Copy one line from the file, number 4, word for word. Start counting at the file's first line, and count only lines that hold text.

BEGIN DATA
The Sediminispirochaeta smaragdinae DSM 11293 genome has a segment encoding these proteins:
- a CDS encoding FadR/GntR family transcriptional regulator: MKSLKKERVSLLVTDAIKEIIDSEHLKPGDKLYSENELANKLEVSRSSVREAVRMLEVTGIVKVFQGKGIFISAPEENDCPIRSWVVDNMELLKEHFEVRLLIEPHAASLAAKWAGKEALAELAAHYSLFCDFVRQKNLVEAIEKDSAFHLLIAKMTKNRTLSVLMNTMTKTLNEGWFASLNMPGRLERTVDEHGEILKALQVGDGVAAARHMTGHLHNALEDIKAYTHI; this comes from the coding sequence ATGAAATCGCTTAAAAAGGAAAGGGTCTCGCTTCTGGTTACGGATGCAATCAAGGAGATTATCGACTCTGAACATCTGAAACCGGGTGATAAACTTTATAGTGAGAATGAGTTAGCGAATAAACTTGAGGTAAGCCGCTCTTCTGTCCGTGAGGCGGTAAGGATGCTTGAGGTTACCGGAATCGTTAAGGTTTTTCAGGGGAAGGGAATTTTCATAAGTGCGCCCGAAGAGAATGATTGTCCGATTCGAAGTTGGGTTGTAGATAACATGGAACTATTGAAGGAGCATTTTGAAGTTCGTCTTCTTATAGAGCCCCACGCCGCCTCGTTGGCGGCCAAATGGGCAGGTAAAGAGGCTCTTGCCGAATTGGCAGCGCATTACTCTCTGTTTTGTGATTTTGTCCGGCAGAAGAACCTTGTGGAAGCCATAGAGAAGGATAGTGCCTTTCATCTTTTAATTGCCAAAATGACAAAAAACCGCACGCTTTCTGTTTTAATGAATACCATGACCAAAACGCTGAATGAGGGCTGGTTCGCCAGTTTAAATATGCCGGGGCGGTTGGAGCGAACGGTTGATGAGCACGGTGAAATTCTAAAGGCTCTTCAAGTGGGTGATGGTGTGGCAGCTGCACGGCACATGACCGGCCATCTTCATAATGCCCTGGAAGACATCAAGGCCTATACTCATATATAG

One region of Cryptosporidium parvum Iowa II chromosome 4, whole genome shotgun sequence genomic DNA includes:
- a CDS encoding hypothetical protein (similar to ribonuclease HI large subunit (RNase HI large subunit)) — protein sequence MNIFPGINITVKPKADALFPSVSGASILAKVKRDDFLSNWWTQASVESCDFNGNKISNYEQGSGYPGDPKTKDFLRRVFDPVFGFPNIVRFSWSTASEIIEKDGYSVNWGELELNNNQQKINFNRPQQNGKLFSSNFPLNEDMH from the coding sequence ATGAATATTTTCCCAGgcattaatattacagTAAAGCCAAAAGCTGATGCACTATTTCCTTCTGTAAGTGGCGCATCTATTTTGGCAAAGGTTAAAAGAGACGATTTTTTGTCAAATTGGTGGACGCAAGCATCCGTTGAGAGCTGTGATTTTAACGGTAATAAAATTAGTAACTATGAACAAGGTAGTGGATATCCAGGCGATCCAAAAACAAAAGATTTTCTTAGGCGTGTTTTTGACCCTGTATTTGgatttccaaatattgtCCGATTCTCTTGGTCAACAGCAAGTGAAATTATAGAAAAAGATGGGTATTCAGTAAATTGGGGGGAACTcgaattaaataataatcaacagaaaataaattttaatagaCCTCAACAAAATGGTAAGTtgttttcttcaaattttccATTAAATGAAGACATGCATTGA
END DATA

- a CDS encoding hypothetical protein (similar to ribonuclease HI large subunit (RNase HI large subunit)) — protein sequence MNIFPGINITVKPKADALFPSVSGASILAKVKRDDFLSNWWTQASVESCDFNGNKISNYEQGSGYPGDPKTKDFLRRVFDPVFGFPNIVRFSWSTASEIIEKDGYSVNWGELELNNNQQKINFNRPQQNGKLFSSNFPLNEDMH from the coding sequence ATGAATATTTTCCCAGgcattaatattacagTAAAGCCAAAAGCTGATGCACTATTTCCTTCTGTAAGTGGCGCATCTATTTTGGCAAAGGTTAAAAGAGACGATTTTTTGTCAAATTGGTGGACGCAAGCATCCGTTGAGAGCTGTGATTTTAACGGTAATAAAATTAGTAACTATGAACAAGGTAGTGGATATCCAGGCGATCCAAAAACAAAAGATTTTCTTAGGCGTGTTTTTGACCCTGTATTTGgatttccaaatattgtCCGATTCTCTTGGTCAACAGCAAGTGAAATTATAGAAAAAGATGGGTATTCAGTAAATTGGGGGGAACTcgaattaaataataatcaacagaaaataaattttaatagaCCTCAACAAAATGGTAAGTtgttttcttcaaattttccATTAAATGAAGACATGCATTGA